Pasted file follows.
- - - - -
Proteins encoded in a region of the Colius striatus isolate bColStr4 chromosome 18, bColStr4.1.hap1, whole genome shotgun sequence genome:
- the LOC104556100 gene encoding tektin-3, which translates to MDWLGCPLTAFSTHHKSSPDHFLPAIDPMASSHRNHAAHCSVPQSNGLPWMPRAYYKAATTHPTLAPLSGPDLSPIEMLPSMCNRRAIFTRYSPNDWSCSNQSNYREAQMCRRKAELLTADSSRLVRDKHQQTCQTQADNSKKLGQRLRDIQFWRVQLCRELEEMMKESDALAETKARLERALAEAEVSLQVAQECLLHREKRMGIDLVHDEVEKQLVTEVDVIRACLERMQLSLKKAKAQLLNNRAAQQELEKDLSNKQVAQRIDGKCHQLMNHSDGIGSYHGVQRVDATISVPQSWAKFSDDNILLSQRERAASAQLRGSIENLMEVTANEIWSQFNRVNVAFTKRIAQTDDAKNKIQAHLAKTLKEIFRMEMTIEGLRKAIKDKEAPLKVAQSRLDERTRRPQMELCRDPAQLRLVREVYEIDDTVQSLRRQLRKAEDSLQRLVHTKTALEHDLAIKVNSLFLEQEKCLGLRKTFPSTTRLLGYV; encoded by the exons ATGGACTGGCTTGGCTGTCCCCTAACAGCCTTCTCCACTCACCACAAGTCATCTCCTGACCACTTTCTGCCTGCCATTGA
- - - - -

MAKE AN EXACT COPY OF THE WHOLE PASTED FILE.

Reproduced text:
Proteins encoded in a region of the Colius striatus isolate bColStr4 chromosome 18, bColStr4.1.hap1, whole genome shotgun sequence genome:
- the LOC104556100 gene encoding tektin-3, which translates to MDWLGCPLTAFSTHHKSSPDHFLPAIDPMASSHRNHAAHCSVPQSNGLPWMPRAYYKAATTHPTLAPLSGPDLSPIEMLPSMCNRRAIFTRYSPNDWSCSNQSNYREAQMCRRKAELLTADSSRLVRDKHQQTCQTQADNSKKLGQRLRDIQFWRVQLCRELEEMMKESDALAETKARLERALAEAEVSLQVAQECLLHREKRMGIDLVHDEVEKQLVTEVDVIRACLERMQLSLKKAKAQLLNNRAAQQELEKDLSNKQVAQRIDGKCHQLMNHSDGIGSYHGVQRVDATISVPQSWAKFSDDNILLSQRERAASAQLRGSIENLMEVTANEIWSQFNRVNVAFTKRIAQTDDAKNKIQAHLAKTLKEIFRMEMTIEGLRKAIKDKEAPLKVAQSRLDERTRRPQMELCRDPAQLRLVREVYEIDDTVQSLRRQLRKAEDSLQRLVHTKTALEHDLAIKVNSLFLEQEKCLGLRKTFPSTTRLLGYV; encoded by the exons ATGGACTGGCTTGGCTGTCCCCTAACAGCCTTCTCCACTCACCACAAGTCATCTCCTGACCACTTTCTGCCTGCCATTGA